KENDRICK: I mean, you're talking about episodes 2 and 4. And Episode 2 - that was a really interesting one. You know, we had Scoot McNairy, this incredibly talented actor, playing Bradley, who is, you know, this older man who used to be Darby's boss. And I guess I really wanted it to feel like even though this older man didn't have, like, nefarious motives and, you know, wasn't, like, a bad guy, that he still sort of left her a shadow of herself. I think that that's a really common experience for young women to feel like they become an extension of another person and not their own entity. And they can't really reconcile that with the fact that the other person is a benign influence.

GARCIA-NAVARRO: This isn't your first streaming project in 2020. In April, your movie "Trolls World Tour" set records as a day-only rental online. Are you thinking about how your industry and career will change post-pandemic?

KENDRICK: Yeah, I mean, I think we all are. And we've all been thinking about, you know, what streaming means for the industry for years now. You know, I think at first, it seemed like this novelty and this added element of the industry. And certainly, there's a worry about, like, what it will all mean. It's so much uncertainty. But I do think that no matter what, you know, people are going to want to go to the movies. That's one of the things that I miss most.

GARCIA-NAVARRO: What have you been doing at home to get by? You know, at least for me, it's made me a lot more contemplative. I've had to think a lot more about how I have moved in the world before now.

KENDRICK: You know, there's an argument to be made that you can find fulfillment and creativity on your own. But you know, I wrote a book a few years ago. And while it was very rewarding in its own way, I was like, I miss collaboration so much. So I can - I know what you're saying where I do miss being at my job where I'm surrounded by people, especially, frankly, by people who are so good at the technical aspects of it. And I have never had more appreciation - and I had plenty before - for the people who take care of audio, visual, production design, costume design.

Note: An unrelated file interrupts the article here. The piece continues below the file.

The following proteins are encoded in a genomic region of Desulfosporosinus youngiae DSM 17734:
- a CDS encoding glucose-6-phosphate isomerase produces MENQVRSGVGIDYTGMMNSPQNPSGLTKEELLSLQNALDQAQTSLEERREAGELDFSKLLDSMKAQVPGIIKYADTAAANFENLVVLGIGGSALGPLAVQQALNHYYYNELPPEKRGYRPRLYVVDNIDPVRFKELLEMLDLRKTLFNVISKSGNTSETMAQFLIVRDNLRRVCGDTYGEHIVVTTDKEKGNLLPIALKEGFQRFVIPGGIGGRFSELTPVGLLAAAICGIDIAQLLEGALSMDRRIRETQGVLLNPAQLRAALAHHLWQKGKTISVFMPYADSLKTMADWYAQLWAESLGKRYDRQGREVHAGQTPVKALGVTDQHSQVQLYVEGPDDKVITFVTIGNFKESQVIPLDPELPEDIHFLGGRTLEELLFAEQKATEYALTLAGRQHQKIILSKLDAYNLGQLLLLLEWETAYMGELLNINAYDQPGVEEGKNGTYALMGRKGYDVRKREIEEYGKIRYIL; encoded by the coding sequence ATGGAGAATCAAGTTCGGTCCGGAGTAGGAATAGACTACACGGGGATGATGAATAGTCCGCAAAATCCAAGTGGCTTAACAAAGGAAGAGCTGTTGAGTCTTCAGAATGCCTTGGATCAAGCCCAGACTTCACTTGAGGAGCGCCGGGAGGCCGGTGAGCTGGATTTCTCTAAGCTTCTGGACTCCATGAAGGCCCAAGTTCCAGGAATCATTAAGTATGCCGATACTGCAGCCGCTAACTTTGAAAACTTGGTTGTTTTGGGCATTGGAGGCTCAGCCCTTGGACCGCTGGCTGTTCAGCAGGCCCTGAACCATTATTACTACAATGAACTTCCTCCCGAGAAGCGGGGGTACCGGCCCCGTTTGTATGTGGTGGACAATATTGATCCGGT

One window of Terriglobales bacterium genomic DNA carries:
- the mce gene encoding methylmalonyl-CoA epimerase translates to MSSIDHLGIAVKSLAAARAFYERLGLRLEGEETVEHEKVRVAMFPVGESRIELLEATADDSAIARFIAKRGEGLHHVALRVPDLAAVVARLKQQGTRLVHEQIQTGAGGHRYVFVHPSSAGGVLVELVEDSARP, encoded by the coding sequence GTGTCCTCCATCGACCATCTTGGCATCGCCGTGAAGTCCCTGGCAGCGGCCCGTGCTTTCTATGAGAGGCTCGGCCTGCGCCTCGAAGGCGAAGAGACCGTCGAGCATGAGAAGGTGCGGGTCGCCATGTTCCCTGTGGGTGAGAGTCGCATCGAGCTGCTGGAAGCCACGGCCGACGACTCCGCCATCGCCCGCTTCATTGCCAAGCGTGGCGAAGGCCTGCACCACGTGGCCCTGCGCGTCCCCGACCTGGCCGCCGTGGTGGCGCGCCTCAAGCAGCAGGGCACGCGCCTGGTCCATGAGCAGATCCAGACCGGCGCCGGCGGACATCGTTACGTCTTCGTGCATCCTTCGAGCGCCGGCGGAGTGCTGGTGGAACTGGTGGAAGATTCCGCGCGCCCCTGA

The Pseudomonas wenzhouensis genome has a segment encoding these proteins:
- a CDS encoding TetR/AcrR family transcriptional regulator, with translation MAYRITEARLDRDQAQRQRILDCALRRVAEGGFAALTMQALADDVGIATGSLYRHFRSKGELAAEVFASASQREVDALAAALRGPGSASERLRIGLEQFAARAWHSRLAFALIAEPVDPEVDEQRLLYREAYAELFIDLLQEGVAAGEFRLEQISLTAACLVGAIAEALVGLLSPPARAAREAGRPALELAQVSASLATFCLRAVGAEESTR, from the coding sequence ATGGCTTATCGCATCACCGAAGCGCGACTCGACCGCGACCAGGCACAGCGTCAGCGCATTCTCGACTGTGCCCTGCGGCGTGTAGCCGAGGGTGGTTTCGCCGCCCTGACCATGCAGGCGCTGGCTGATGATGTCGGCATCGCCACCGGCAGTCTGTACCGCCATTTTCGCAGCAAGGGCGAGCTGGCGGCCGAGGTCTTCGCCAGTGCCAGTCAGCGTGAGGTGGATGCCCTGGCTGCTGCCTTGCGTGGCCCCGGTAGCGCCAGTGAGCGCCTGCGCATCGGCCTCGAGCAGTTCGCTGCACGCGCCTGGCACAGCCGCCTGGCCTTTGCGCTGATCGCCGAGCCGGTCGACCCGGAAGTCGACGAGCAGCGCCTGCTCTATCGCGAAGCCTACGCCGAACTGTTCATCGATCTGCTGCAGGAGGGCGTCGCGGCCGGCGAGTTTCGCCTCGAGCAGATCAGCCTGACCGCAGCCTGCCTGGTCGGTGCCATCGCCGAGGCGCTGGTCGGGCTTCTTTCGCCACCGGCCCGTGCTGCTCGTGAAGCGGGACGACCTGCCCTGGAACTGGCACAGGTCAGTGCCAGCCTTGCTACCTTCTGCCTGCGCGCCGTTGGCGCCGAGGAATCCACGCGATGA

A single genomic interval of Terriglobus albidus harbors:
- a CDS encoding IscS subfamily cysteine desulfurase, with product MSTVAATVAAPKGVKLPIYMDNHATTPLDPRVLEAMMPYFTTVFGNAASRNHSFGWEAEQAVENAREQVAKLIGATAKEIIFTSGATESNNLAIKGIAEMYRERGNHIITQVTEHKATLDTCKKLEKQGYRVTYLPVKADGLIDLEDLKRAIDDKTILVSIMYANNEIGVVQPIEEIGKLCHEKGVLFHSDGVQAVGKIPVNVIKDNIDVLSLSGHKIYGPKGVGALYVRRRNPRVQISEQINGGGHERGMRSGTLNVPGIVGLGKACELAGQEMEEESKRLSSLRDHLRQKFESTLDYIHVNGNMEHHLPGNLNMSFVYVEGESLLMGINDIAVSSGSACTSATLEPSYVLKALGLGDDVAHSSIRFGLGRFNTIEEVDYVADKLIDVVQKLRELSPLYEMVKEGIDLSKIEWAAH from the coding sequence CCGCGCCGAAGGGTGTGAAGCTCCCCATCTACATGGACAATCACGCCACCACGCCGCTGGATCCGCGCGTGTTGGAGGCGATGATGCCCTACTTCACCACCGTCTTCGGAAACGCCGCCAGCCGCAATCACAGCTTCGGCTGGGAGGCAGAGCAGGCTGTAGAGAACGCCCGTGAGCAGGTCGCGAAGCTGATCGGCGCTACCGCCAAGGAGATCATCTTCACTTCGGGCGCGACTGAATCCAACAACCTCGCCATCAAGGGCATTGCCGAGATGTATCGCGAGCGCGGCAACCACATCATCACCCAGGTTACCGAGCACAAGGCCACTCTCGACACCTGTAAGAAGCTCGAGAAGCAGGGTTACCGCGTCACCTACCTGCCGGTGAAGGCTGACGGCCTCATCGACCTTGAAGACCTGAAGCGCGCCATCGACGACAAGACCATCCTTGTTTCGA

KENDRICK: You know, having to, you know, be responsible for that myself, like, the results are obvious. It's just a crappy Zoom call. You know, that's what I can produce. It's a shame not to be surrounded by so many talented people, and I do take that for granted.

GARCIA-NAVARRO: I just want to end - obviously, 'cause we're going through a difficult time right now - and I've been looking at your Twitter feed. And you have been sort of referencing some of the protests that we're seeing. So I'm wondering if you have any thoughts about the tensions that we're seeing play out.

KENDRICK: I think a lot of white folks - I mean - and by that I mean me - are having a hard time finding the words 'cause there's a fear of, I'm not qualified to speak on this. What if I say the wrong thing? And I know that, you know, that's what's coming up for me right now when you ask that question. I've been donating to wherever I can and really bear witness and not look away. You know, there's frustration that I can't even fathom, you know, that's been happening for generations. I have a lot of internal reaction, and I have not been able to put that into any kind of eloquent words yet.

GARCIA-NAVARRO: Thank you for trying.

That was Anna Kendrick. Her new show "Love Life" is streaming now on HBO Max.

Thank you very much.

KENDRICK: Thank you. Transcript provided by NPR, Copyright NPR.